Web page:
“Not this again!” Nicholas sighed. “Shift over.”
Peter groaned but he moved from the driving seat, sulking in sullen resentment. Nicholas climbed into the sleigh. “Cheer up,” he snapped. “It’s Christmas.”
Peter grunted and told Nicholas where he could stick his Christmas cheer.
Nicholas cracked the reins. Four pairs of reindeer began to trot. Seconds later, the sleigh lifted into the sunset-streaked sky.
“Look,” Nicholas said, “it has to be like this. It’s tradition. I drive the sleigh. I give out toys to the good ones; you give out coal to the bad.”
“Huh,” Peter crossed his arms. “Just once, I would like a change.”
“Tradition forbids it,” Nicholas said smugly. Using the stars to navigate, he steered the sleigh south. They would work their way up the country and be back home in the north in time for breakfast.
“Tradition, my black arse,” Peter complained. “Just once, I want to leave the toys and you can leave the coal.”
“Not going to happen,” said Nicholas. “Now, cheer up, and let’s have a good night of it.”
But Peter had a piece to say and would not rest until he had said it. “Tradition! Tradition says you reward the well-behaved, and I punish the bad. I know it’s supposed to introduce the kids to the idea of eternal reward, heaven and hell and all that malarkey, but you keep undermining my role. You leave toys for every kid no matter what they’ve been up to. I never get to leave a single piece of coal.”
“Well,” Nicholas shrugged. “It’s Christmas.”
“It’s getting so bad that I’m being edged out of the picture. Lots of kids have never even heard of me. So don’t talk to me about tradition. You’ve whitewashed me out of it.”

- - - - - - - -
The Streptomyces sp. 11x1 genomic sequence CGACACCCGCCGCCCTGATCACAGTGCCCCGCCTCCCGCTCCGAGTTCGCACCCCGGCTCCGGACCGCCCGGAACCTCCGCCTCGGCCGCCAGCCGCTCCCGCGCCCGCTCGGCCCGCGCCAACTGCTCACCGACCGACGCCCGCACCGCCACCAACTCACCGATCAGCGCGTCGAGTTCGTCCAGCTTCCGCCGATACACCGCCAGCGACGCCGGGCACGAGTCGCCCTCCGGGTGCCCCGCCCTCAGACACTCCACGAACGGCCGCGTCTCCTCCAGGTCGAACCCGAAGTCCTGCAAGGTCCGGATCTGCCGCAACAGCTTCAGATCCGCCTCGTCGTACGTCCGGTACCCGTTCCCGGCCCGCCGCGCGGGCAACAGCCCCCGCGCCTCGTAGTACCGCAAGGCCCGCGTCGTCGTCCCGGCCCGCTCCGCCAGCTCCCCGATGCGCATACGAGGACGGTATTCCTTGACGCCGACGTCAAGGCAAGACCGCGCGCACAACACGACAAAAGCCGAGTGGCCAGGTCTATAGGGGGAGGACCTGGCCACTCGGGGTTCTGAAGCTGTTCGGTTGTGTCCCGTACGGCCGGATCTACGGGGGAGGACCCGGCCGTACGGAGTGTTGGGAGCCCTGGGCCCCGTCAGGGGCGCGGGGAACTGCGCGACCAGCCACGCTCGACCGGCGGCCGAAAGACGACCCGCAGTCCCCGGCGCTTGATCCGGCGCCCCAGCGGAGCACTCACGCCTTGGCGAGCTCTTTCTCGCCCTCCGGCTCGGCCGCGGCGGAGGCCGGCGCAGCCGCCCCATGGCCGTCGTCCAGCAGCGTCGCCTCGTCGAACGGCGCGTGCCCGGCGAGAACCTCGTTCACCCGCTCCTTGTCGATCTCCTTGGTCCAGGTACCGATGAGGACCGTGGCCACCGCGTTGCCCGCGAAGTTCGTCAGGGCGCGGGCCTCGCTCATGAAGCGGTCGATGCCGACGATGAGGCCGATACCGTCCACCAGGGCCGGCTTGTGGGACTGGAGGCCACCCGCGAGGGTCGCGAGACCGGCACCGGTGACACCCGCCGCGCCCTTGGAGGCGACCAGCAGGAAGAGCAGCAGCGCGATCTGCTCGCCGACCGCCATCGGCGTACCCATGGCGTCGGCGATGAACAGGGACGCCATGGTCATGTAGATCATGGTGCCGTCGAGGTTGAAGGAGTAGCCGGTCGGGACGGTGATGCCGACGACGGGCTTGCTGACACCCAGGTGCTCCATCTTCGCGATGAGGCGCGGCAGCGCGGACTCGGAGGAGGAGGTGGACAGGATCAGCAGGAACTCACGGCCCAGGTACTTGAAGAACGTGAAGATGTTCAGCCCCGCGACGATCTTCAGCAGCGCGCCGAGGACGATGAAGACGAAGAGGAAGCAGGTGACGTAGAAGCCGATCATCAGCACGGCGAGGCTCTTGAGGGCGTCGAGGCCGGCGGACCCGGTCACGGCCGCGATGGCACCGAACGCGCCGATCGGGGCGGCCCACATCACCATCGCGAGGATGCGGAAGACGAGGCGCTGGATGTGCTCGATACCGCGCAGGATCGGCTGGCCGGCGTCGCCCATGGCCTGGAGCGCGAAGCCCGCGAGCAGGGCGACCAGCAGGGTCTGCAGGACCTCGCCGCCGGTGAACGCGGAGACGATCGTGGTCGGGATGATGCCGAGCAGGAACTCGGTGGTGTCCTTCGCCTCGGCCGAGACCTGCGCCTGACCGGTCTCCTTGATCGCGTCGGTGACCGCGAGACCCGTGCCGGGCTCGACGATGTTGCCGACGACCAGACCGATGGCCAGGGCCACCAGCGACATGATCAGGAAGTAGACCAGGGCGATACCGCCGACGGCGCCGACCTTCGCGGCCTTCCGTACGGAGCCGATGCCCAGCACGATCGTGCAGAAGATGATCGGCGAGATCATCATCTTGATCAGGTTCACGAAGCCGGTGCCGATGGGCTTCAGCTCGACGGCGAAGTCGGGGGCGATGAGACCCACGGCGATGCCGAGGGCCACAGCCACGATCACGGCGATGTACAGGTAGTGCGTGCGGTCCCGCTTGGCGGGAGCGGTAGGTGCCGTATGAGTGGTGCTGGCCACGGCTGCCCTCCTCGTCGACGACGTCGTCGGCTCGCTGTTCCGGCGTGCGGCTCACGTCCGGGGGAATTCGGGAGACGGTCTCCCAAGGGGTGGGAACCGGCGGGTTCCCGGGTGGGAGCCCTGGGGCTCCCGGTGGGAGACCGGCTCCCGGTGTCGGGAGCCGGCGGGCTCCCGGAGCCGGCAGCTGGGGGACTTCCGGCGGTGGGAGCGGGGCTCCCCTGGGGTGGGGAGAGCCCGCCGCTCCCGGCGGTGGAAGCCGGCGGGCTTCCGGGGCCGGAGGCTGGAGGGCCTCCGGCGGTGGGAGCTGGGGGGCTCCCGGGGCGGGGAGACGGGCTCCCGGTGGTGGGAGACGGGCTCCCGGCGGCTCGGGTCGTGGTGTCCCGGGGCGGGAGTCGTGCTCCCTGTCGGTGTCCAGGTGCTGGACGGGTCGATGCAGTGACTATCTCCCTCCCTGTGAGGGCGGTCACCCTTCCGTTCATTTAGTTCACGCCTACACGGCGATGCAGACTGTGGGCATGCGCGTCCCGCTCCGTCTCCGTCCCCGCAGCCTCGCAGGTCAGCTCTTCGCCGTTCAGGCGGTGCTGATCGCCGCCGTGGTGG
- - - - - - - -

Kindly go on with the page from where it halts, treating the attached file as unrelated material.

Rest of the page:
“Bloody hell,” Nicholas rolled his eyes. Crystals of ice where forming in his bushy white beard but they only served to accentuate the twinkle in his eyes. “Stick to the plan. I’m reward and you’re punishment. That’s why I’m dressed like a pope and you’re done up like a devil. You can’t tamper with that – it would give out a mixed message.”
“Bah,” Peter grunted. He remained in the sleigh, muttering to himself while Nicholas made his deliveries, climbing in and out of chimneys and humming Jingle Bells.
Their final stop of the night was an isolated cottage, deep in the northern forest. An old woman lived there, her children long since moved away, her grandchildren in the city strangers to her.
“Bottle of sherry, I think,” said Nicholas, “that should keep the old dear warm.”
But before he could reach it from his sack on the backseat, Peter sprang from the sleigh, his own sack on his shoulder. He skipped across the roof and tipped his whole supply of coal down the chimney. Black stones rained into the old woman’s fireplace.
Peter strolled back to the sleigh, whistling Jingle Bells. He folded his empty sack and put it in his pocket. He dusted his hands together and leapt into his seat.
“How’s that for a mixed message?” he laughed.